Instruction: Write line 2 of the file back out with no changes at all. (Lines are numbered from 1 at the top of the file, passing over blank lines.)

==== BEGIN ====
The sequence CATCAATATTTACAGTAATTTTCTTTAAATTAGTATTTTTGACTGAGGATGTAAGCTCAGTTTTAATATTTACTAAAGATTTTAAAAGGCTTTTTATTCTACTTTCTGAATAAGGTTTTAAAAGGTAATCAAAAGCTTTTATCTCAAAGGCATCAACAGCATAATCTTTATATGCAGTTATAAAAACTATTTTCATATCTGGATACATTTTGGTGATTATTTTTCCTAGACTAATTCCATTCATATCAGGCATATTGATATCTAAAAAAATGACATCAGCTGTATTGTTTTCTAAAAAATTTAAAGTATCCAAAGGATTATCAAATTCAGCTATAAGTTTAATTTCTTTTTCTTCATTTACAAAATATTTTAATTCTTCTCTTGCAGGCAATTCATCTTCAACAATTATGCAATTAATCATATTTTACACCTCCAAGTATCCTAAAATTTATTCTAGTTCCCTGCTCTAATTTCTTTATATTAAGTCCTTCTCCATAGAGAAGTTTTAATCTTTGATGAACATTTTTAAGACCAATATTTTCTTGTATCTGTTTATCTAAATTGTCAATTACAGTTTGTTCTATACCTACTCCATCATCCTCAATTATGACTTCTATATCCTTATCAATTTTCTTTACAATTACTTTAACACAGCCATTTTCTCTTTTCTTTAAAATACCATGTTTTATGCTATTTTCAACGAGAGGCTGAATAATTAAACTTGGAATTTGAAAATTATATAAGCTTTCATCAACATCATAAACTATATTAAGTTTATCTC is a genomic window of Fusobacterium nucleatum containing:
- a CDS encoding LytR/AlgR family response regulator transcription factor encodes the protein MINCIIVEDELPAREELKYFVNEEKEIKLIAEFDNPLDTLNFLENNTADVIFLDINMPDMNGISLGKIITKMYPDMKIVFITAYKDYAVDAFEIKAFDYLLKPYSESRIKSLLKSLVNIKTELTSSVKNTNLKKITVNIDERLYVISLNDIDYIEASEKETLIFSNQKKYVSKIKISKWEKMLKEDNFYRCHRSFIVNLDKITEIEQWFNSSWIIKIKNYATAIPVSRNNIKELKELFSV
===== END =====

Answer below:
- a CDS encoding LytR/AlgR family response regulator transcription factor encodes the protein MINCIIVEDELPAREELKYFVNEEKEIKLIAEFDNPLDTLNFLENNTADVIFLDINMPDMNGISLGKIITKMYPDMKIVFITAYKDYAVDAFEIKAFDYLLKPYSESRIKSLLKSLVNIKTELTSSVKNTNLKKITVNIDERLYVISLNDIDYIEASEKETLIFSNQKKYVSKIKISKWEKMLKEDNFYRCHRSFIVNLDKITEIEQWFNSSWIIKIKNYATAIPVSRNNIKELKELFSV